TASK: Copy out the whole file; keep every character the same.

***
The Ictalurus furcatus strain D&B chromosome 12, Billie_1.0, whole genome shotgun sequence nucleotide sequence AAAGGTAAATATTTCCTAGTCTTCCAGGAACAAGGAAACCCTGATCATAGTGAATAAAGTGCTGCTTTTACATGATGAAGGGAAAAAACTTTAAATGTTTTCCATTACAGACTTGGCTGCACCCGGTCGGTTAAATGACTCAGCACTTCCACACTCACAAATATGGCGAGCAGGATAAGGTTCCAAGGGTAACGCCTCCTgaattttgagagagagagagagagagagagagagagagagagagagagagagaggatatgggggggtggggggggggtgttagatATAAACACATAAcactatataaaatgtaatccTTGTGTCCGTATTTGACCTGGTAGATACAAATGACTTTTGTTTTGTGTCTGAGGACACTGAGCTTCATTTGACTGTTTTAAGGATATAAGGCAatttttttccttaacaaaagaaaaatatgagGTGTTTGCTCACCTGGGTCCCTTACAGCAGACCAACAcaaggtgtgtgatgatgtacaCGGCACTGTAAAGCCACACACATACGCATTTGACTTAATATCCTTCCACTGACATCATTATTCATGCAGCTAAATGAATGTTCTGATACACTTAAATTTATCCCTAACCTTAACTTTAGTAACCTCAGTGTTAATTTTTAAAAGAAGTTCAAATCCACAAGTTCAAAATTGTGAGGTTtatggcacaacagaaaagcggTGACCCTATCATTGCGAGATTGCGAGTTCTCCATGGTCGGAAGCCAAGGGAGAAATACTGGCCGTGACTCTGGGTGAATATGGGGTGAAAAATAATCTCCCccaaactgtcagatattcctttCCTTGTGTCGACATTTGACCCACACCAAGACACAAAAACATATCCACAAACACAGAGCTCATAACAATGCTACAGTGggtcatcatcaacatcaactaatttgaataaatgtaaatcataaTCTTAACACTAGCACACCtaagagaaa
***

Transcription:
The Ictalurus furcatus strain D&B chromosome 12, Billie_1.0, whole genome shotgun sequence nucleotide sequence AAAGGTAAATATTTCCTAGTCTTCCAGGAACAAGGAAACCCTGATCATAGTGAATAAAGTGCTGCTTTTACATGATGAAGGGAAAAAACTTTAAATGTTTTCCATTACAGACTTGGCTGCACCCGGTCGGTTAAATGACTCAGCACTTCCACACTCACAAATATGGCGAGCAGGATAAGGTTCCAAGGGTAACGCCTCCTgaattttgagagagagagagagagagagagagagagagagagagagagagagaggatatgggggggtggggggggggtgttagatATAAACACATAAcactatataaaatgtaatccTTGTGTCCGTATTTGACCTGGTAGATACAAATGACTTTTGTTTTGTGTCTGAGGACACTGAGCTTCATTTGACTGTTTTAAGGATATAAGGCAatttttttccttaacaaaagaaaaatatgagGTGTTTGCTCACCTGGGTCCCTTACAGCAGACCAACAcaaggtgtgtgatgatgtacaCGGCACTGTAAAGCCACACACATACGCATTTGACTTAATATCCTTCCACTGACATCATTATTCATGCAGCTAAATGAATGTTCTGATACACTTAAATTTATCCCTAACCTTAACTTTAGTAACCTCAGTGTTAATTTTTAAAAGAAGTTCAAATCCACAAGTTCAAAATTGTGAGGTTtatggcacaacagaaaagcggTGACCCTATCATTGCGAGATTGCGAGTTCTCCATGGTCGGAAGCCAAGGGAGAAATACTGGCCGTGACTCTGGGTGAATATGGGGTGAAAAATAATCTCCCccaaactgtcagatattcctttCCTTGTGTCGACATTTGACCCACACCAAGACACAAAAACATATCCACAAACACAGAGCTCATAACAATGCTACAGTGggtcatcatcaacatcaactaatttgaataaatgtaaatcataaTCTTAACACTAGCACACCtaagagaaa